J. Sampson, Cambridge; M. Karr,
Chicago; S. AAAIoore, Chicago; A. S.
Stella, Chicagoi F. E. Curts, Chicago;
C. Loventhal, Chicago; W. G. John
son, wife and daughter, St. Louis;
L. Anderson and wife, Chicago; II. P.
Wenderoth, -Chicago; J. M. Hutchin
son. Orion; H. P.utterfield. Chicago;
J. E. Xayjor, Chieago; E. Harrington,
Toronto; W",' IL Carey, Carbon CI'ilT;
Fred Jones, Omaha; Sam Johnson,
Minneajxdis; J. E. Wilcox, Chicago;
George Turner, St. liouis; Joe Wilson,
Chicago; Fred Baker, Chicago; H. E.
Long, Boston; John L. Strong, Chi
cago; F. R. George. Chicago.
At the Rock Island W. E. Ryan,
Chicago; X. E. Ive. Galesburg; W.
Sloeum, Chicago; G. . C. Dickinson,
Galesburg; J. W. Cherry, Oswego,
III.; Rev. .T. J. Wood, Hampton; G. S.
Powell, Chicago; S. J. Beckurtt, Chi
cago; W. Soeldner. Xevv York; W. G.
Davis, Reynolds; II. W. Lee. Peoria;
H, M. Wallace, Galesburg; R. B. Me
Reynolds, Gerlaw. III.; T. F. Crawford,
Taylor Ridge, 111.; J. L. Queen, St.
liouis; C. U. Briggs, Fulton. 111.; C.
B. Whitaker, St. Louis; S. II. Thomp
son, Geneseo; J. C. Dickev, Rockford;
T. M. (Jill. Girard. III.; E. Hamilton,
Girard, III.; Hattie England, Uirard.
111.; Marie Hamilton. Girard, III.;
Louise Stanley, Chicago; J. A. Ott,
Marshalltown; O. A. Erickson, Pon
tine; W. J. H. Jury, St. Johns, Md.;
O. M. Barrett, Monmouth; J. II. Hall,
Monmouth; T. R. Thurston, Omaha;
W. G. Andrews, Clinton.
DID NOT KNOW THERE WERE
SO MANY KINDS OF CRACKERS
They are telling a joke on a waiter
in a local hotel, the truth of which
is vouched for by a number of repu
table citizens. The other day a gen
tleman went into the hotel in ques
tion and ordered, broiled lobster. In
due time it was served, but when he
came to diiscuss it he found that the
necessary instruments for its dissec
tion were wanting. Accordingly he
summoned a waiter and called for a
lobster cracker. The waiter hesitated
a moment and then ventured the in
formation that there was no. such
thing in the house. "O, well," said
the guest, "a nut cracker will do.
Bring me a nut. cracker." Th? waiter
looked still more disconcerted. The
reputation of the house was at stake.
The painful admission had to be
made, however, and finally it came:
"I beg pardon, sir; we have no nut
crackers, either; but we have plenty
of oyster crackers."
Swve the Children.
Ninety-nine out of every 100 dis
eases tliat children have are due to
disorders of the stomach; and these
disorders are all caused by indiges
tion. Kodol Dyspepsia Cure is just
as good for children as it is for ndults.
Children thrive on it. It keeps their
little stomachs sweet and encourages
their growth and development. Mrs.
Henry Carler, 703 Central street,
Nashville, Tenn., says: "My little boy
is now :i years old and has been suf
fering from indigestion ever since he
was born. I have had "the best doc
tors in Nashville, but failed to do him
nny good. After using one bottle of
Kodol he is a well baby. 1 recommend
it to all sufferers." Kodol digests
what you eat and makes the stomach
Sold by Harper House pharmacy;
A. J. Reiss, drug store, corner Seventh
avenue and Twenty-seventh street.
Health for 10 Cents.
A lively liver, pure blood, clean
skin, bright eyes, perfect health
Cascarets Candy Cathartic will ob
tain and secure them for you. Genu
ine tablets stamped C. C. C. Never
sold in bulk. All druggists, ioc
CAR USED BY LINCOLN WILL
BE SHOWN AT ST. LOUIS
Many from this city who were vis
itors at the Chicago world's fair re
member the old Lincoln car. It stood
outdoors in the Transporta t ion sec
tion; an antique, short-bodied, small
windnwed, dingy little old thing,
weather-worn and rough with peel
ing paint, and as far out-of-date as
the oft-caricatured old maid with the
corkscrew curls would be at a Fifth
avenue ball. It got its name from the
fact that it was so much used by
President Lincoln. It was irsiected
with curiosity and interest by thous
ands, and' its. stilT. straight, narrow,
uncomfortable old seats were tried
by half the people who entered it. It
brought to the mind the sort of ac
commodations they used to have in
the times before the war when they
went railroading. The old- car has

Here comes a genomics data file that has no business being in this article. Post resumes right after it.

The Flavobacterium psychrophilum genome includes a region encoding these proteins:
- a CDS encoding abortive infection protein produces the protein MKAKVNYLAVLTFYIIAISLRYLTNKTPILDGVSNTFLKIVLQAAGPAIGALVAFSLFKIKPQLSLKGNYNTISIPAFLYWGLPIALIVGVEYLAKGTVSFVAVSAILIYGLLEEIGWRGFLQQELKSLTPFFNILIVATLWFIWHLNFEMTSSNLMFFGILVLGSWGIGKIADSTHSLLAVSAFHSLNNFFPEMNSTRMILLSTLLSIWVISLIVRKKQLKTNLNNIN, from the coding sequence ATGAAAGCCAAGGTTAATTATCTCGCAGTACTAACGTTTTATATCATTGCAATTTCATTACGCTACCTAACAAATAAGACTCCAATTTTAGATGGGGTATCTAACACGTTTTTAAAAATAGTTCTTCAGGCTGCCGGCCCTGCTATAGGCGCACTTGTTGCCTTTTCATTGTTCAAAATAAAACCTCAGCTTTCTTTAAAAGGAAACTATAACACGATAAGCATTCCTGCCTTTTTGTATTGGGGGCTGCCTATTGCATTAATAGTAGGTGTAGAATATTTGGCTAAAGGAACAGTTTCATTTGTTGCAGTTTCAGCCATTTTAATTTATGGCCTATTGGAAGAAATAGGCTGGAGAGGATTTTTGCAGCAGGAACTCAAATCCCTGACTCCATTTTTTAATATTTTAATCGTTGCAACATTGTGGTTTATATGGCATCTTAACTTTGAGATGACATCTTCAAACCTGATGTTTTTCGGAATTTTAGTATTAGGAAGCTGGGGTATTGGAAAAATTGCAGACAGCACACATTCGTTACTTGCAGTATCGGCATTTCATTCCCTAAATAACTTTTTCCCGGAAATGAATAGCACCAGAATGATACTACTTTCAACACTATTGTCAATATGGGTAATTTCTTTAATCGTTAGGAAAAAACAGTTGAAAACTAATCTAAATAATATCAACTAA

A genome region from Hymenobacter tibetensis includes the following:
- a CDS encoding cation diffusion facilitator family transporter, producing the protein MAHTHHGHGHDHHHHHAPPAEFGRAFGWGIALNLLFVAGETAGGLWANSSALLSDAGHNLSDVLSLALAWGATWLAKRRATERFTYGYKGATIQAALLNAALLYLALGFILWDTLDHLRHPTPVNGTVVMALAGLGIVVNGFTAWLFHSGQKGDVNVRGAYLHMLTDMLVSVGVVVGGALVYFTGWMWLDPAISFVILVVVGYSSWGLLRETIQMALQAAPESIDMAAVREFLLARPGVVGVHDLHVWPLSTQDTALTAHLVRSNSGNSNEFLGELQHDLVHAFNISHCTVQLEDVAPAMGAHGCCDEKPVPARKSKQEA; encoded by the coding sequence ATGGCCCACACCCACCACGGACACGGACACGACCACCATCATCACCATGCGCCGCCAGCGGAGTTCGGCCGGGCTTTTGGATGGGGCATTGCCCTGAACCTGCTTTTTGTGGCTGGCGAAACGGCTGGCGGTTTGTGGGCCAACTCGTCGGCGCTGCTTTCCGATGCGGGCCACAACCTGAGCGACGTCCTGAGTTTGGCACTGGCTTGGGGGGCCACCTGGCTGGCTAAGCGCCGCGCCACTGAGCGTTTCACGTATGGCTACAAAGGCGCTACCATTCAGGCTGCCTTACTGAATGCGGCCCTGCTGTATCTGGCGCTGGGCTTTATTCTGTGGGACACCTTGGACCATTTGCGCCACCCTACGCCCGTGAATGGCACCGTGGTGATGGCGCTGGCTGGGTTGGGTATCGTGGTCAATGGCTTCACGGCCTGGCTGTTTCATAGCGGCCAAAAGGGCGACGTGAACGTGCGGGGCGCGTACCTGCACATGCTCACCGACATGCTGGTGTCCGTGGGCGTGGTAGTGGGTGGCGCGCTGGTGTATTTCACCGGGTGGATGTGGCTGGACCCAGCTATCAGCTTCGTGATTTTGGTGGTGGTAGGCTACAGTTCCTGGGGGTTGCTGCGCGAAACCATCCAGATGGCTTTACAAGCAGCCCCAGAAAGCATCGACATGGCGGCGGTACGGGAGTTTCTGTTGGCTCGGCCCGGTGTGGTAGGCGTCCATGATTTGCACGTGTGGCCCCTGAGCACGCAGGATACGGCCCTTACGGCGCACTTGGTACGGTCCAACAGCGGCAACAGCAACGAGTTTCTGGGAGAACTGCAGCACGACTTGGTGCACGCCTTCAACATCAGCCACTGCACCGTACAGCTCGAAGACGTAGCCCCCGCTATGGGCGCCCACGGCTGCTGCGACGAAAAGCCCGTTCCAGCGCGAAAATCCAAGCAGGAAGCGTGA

been for many gears' the property of
the I'nion Pacific rood, and as such
was shown at Chicago. It has stood
down in the yards at Omalm, nncared
for. although a relic that the mass of
the people of the whole country ven
erate. The Omaha Bee lei Is this lat
est chapter in its history:
"The I'nion Pacific has sold the
Lincoln car. which has been the prop
erty ojf the road for the last 37 years,
and it will be placed on exhibition on
the 'Pike' in St. Louis nxt year as
one of the main concessions. . For
years the car has stood on the tracks
near the I'nion Pa c -"""shops and it
has attracted scarcely passing notice
of Omaha people, except when it was
on exhibition at the Trans-Mississippi
expose tic 11. It was als-o exhibited at
Chicago in 1S'.:.
"The car was built at the Military
car shops. Alexandria, Ya.. in lSiil.
It was iron-clad, armor plate being
set between the inner and outer walls
to make it armorproof. After the
car was built the president used it
practically altogether, -ind his re
mains) were taken to Springfield for
burial in it. In lSfii; it became the
property of the I'nion Pacific, and
has only changed hands within the
KID-NE-0TD3 DO TIIE WORK.
When the kidneys are out of order
all the other organs of tl body are
disturbed. The hands and feet are
ccld, tho head aches, the appetite Is
lost, the b'ood Is thin, etc. Cure tho
eick kidneys and the rest of the body
will get -well. The surest cure known
Is Kid-Ne-Oids. 60c Try them.
T. II. THOMAS, Leading Druggirt.
Quirk Relief for Atthma Sufferers.
Foley's Honey and Tar affords im
mediate relief to asthma sufferers in
the; worst stages and if taken in time
will effect a -care. All drug-gists!
WHERE THE DAVENPORT
GAMBLERS WILL "LIGHT"
In Davenport it is said the gamblers
who had only settled down to do a
profitable 'business there after lei.g
forced to quit by the reform wave
that swept through the tity in ibe
early spring have decided to capitu
late to the latest moral movement and
will leave town. The spies of the re
formers, it is claimed, are so actie
that no gambler can operate his busi
ness in safety any longer, and as the
gamesters have no standing before
the law, no rights that others are
bound to resiH-ct in their chosen call
ing, they will not endeavor to make
a stand but will iaek up and get out.
If this threatened movement takes
place count upon it that Bock Island
will get the full benefit. Ve alwa s
have before and we undoubtedly will
this time. No one has heard any com
plaint from the gamblers on this side
of the river lately. They seem to be
eating regularly and that worried
look that lasted several months aflc r
the grand jury was so active has en
tirely vanished. Business must be
reasonably prosperous as it is, and if
the Davenport people who have mon
ey they want to loose will agree to
come over to this side of the river to
do it, we might crowd over a bit and
make room for some of the Davenport
gamblers to ply their trade here.